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© 2017

Independent Commissions and Contentious Issues in Post-Good Friday Agreement Northern Ireland

Book

Part of the Rethinking Peace and Conflict Studies book series (RCS)

Table of contents

  1. Front Matter
    Pages i-xv
  2. Dawn Walsh
    Pages 29-56
  3. Dawn Walsh
    Pages 87-117
  4. Dawn Walsh
    Pages 119-147
  5. Dawn Walsh
    Pages 149-176
  6. Dawn Walsh
    Pages 177-191
  7. Back Matter
    Pages 193-236

About this book

Introduction

“This richly original account of the role of independent commissions in resolving some of the most difficult and controversial issues in the Northern Ireland Peace Process provides an important and timely analysis that greatly enhances our understanding of the role of such commissions. It highlights the way in which they facilitate ongoing involvement by the international community in the implementation of peace settlements and outlines the way in which they play a mediating role between fiercely opposed views. This much-needed study helps to set a new agenda for research on this important but neglected aspect of peace processes.”
 
Niall O’Dochartaigh, National University of Ireland Galway, Republic of Ireland

Keywords

Good Friday Agreement Northern Ireland IRA NIHRC Independent Monitoring Commission

Authors and affiliations

  1. 1.IICRRDublin City UniversityDublinIreland

About the authors

Dr Walsh is currently an Irish Research Council-Marie Curie Elevate post-doctoral fellow at Dublin City University, UK. This fellowship examines the role of territorial self-governance in conflict management. Her research interests also include the creation of innovative institutions to manage conflict, the implementation of peace agreements and the role on international actors in facilitating peace agreements.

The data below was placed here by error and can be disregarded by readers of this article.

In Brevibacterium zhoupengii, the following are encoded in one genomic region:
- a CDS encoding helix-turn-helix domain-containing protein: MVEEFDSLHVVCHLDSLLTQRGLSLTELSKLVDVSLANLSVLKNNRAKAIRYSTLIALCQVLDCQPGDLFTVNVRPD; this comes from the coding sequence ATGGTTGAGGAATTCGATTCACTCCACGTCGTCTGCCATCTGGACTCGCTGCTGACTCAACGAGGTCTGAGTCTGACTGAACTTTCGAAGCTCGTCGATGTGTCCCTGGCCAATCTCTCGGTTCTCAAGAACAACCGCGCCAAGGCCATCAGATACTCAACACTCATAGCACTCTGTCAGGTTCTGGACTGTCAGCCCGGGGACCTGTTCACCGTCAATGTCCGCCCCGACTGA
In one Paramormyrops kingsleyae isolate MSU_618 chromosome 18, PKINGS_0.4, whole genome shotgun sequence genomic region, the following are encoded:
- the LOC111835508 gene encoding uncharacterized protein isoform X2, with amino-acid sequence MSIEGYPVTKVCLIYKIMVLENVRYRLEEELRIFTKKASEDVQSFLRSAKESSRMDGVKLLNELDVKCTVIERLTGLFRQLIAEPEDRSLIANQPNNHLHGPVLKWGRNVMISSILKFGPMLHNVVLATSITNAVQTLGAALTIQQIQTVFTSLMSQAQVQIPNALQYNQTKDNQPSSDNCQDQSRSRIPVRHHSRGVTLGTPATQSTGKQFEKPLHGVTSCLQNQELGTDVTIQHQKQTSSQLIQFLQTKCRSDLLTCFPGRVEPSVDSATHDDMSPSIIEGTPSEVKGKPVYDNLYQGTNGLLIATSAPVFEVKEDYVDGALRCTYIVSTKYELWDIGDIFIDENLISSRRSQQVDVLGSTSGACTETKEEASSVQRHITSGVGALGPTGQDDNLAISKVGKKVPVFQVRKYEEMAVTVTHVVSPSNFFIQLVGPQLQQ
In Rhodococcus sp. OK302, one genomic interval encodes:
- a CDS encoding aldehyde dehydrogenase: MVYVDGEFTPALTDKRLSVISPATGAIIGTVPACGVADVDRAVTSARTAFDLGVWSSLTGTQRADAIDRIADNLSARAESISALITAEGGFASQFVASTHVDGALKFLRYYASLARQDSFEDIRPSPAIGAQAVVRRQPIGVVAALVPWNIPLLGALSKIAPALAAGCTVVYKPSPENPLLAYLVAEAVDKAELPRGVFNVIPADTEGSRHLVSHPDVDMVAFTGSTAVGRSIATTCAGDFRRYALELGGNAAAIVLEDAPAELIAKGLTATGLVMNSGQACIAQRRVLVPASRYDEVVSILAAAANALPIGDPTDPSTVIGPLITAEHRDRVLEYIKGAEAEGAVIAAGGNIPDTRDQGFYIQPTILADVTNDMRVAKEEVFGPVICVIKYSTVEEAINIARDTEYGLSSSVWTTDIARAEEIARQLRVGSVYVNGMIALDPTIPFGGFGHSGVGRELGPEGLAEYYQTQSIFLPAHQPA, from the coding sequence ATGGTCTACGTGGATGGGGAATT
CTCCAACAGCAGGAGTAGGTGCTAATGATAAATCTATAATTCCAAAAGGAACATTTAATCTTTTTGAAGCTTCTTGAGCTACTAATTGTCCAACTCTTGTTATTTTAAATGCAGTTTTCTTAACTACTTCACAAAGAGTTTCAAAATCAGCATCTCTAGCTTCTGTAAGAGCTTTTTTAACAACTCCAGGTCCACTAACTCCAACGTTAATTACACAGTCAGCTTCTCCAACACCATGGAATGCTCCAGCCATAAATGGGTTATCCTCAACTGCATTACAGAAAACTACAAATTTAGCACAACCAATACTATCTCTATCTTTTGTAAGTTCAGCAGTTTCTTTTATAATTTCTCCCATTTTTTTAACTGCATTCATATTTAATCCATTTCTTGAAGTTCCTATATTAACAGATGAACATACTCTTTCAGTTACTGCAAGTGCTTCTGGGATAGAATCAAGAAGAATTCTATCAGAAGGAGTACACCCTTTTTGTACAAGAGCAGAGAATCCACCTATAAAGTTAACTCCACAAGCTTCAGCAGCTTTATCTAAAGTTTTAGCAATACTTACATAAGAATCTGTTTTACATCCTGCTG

Bibliographic information

  • Book Title Independent Commissions and Contentious Issues in Post-Good Friday Agreement Northern Ireland
  • Authors Dawn Walsh
  • Series Title Rethinking Peace and Conflict Studies
  • Series Abbreviated Title Rethinking Peace and Conflict Studies
  • DOI https://doi.org/10.1007/978-3-319-50772-9
  • Copyright Information The Editor(s) (if applicable) and The Author(s) 2017
  • Publisher Name Palgrave Macmillan, Cham
  • eBook Packages Political Science and International Studies Political Science and International Studies (R0)
  • Hardcover ISBN 978-3-319-50771-2
  • Softcover ISBN 978-3-319-84488-6
  • eBook ISBN 978-3-319-50772-9
  • Edition Number 1
  • Number of Pages XV, 236
  • Number of Illustrations 0 b/w illustrations, 0 illustrations in colour
  • Topics Political History
    Peace Studies
  • Buy this book on publisher's site

Reviews

“This richly original account of the role of independent commissions in resolving some of the most difficult and controversial issues in the Northern Ireland Peace Process provides an important and timely analysis that greatly enhances our understanding of the role of such commissions. It highlights the way in which they facilitate ongoing involvement by the international community in the implementation of peace settlements and outlines the way in which they play a mediating role between fiercely opposed views. This much-needed study helps to set a new agenda for research on this important but neglected aspect of peace processes.” (Niall O’Dochartaigh, National University of Ireland Galway, Republic of Ireland)

“Walsh offers an empirically extremely rich, theoretically well-grounded study on a very significant aspect of the implementation of the 1998 Northern Ireland Agreement. Her conclusions are insightful and have relevance for conflict settlement processes far beyond Northern Ireland.” (Stefan Wolff, Professor of International Security, University of Birmingham, UK)

“Walsh has produced the best book to date on the role of international commissions in the Northern Ireland peace process. She offers an important comparison of the different commissions and their role especially in implementing the Good Friday or Belfast Agreement. She identifies how they were critical in helping to overcome issues not resolved in the Agreement itself and helped overcome the key problems in implementing The Agreement. They did this by ensuring that the identity and expertise of the members of the commissions provided these third parties legitimacy as mediators on difficult issues like police reform and decommissioning. Her analysis is not important just for the conflict in Northern Ireland but is instructive more generally on the role of third parties in international conflicts.” (Timothy J. White, Professor of Political Science, Xavier University, USA)